I am the wanderer and you are mine forever.
It’s a chicken and egg conundrum. Does a demon named Utuli roam the earth in search of souls to consume, feeding on the weakness of those who’ve endured lost to serve as its host? Or does it create turmoil and tragedy precisely to enlist those willing to give themselves over to its quest for satiation—causing the pain it feeds on rather than opportunistically finding the pain we create for ourselves? No matter which choice proves to be correct, we are left to suffer. We must watch our loved ones perish and we must sacrifice our own souls in a desperate fight to reclaim theirs. Either way Utuli wins because it holds all the cards. Refusal only means it will find or kill again until receiving another’s acquiesce.
We can’t therefore blame Lazarus (Tshamano Sebe) for getting himself into his current predicament of becoming a wanderer fated to collect souls for the demonic presence that’s taken the form of his dead daughter Vuyiswa (Owam Arwen Mditshwa). He carries it in a sack on his back while looking for those close enough to death to not become destroyed by the guilt of letting it consume them. Is Lazarus complicit in this act or prisoner to its whims? That’s yet to be decided when his former boss’s son William (Garth Breytenbach) and family (Inge Beckmann as wife Sarah and Keita Luna as their orphaned niece Mary) arrive to takeover the abandoned farm he once worked. Lazarus offers to help out, quickly growing an affinity for the little girl.
Harold Hölscher takes us into the South African forest to tell this ghost story on the border between life and death. More than a number, the name 8 aligns with the local villagers’ beliefs and a war that has been raging between them and Lazarus for years. They seek to protect themselves from him as he cuts through their land like a shadow leaving a pile of bodies in his wake. That he meets Mary is but a coincidence as she searches for food her silkworms can eat. It’s kismet as the moths those creatures will soon metamorphose into are believed by Lazarus to carry the souls of the dead upon their backs. He therefore gives the girl hope her parents still live on the wings of lepidopterans.
The imagery in this is quite beautiful and a welcome contrast to the creature hiding in Lazarus’ satchel—its demonic eyes peering out from under the flap. The resulting dynamic is effective because it ensures we don’t fear this man as much as his actions. Lazarus was once a healer and only succumbed to his current fate after his daughter was burned alive. We can therefore empathize with his anguish and appreciate the care he gives Mary as a young girl desperate to be loved and dealt with as an equal. William and Sarah sadly can’t do the same as both traverse the rocky road that is their surprise role as parents. He’s too naively optimistic and she too cold and callous to fully break through her defenses.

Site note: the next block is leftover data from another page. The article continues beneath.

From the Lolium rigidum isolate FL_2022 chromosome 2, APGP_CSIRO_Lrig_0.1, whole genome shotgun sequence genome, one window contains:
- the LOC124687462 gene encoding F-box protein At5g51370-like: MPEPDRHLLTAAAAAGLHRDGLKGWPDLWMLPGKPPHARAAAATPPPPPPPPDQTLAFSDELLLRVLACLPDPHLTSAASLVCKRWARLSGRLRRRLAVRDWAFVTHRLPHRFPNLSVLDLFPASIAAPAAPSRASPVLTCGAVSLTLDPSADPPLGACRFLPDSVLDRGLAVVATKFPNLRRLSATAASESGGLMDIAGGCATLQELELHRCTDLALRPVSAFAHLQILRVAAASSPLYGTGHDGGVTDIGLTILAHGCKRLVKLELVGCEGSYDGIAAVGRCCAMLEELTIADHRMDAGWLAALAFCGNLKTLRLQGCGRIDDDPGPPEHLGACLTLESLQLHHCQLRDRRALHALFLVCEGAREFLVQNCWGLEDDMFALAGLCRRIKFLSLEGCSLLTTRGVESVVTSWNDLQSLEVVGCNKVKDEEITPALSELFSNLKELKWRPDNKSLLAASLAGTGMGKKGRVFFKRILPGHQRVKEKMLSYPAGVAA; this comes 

And this is where Hölscher’s film is tough to really get behind. His script intentionally plays these two people against each other despite them supposedly being in love. William becomes a pushover and puppet with a gleam in his eye that he can’t justify with action while Sarah is almost intentionally cruel to everyone who dares cross her path. For a world so steeped in the dramatic complexity of spirituality, their two-dimensional pawns meant to push Mary closer to Lazarus and thus force his hand as far as deciding to save her or give her to Utuli are a glaring incongruity. Whether they’re struggling to figure out how to exist for someone other than themselves or not, their motivations are simply too tied to the plot to care.
Sarah is the more egregious character because she’s often shown warming up to Mary and expressing contrition and love. It’s a roller coaster of emotion then as she hugs the girl and tells her everything is okay before going to her husband with indignation towards their inability to have their own child to make her a “real mother.” And when her fear of Lazarus comes to the forefront, she takes measures to protect Mary while flying into a rage towards William. He exacerbates things by never taking her emotions or words seriously and their hostility towards one another inevitably ignites a self-replenishing cycle of spite. They’re written as such flawed and ill-equipped guardians that I wanted Lazarus to save Mary even if it meant killing her.
That’s the last thing I should want, however, as the village’s tribal leader Obara (Chris April) resolves himself to stopping Lazarus before the demon becomes too strong. Lazarus is an enigmatic force of righteousness juggling the desire to save his daughter despite the atrocities he’s allowed to happen and his need to stop Utuli from placing another innocent child on his conscience. We want him to be pushed into a corner to choose because there’s no right answer and we want the demon to get what’s coming because it’s the main villain devoid of merit. A lot of what works so well with Lazarus and Utuli’s relationship is therefore harmed by this constant desire for William and Sarah to push Mary towards them instead of stumbling over alone.
And while I know some of this can be attributed to that initial question of whether Utuli has control over more than just Lazarus, I don’t think the film gives us enough for that to be case. Sarah has nightmares, but they feel more about her fears than an external force dictating her mental state. It’s too bad because the ending is satisfyingly bittersweet as it exposes how potent the evil here truly is. Since the script wants to initially put everything on Lazarus’ shoulders, letting that evil exist beyond him to give others the benefit of the doubt seems an afterthought. As it stands, William and Sarah are merely irredeemable characters that leave Mary in a no-win situation. Investment in her plight isn’t therefore in large supply.
courtesy of Fantasia International Film Festival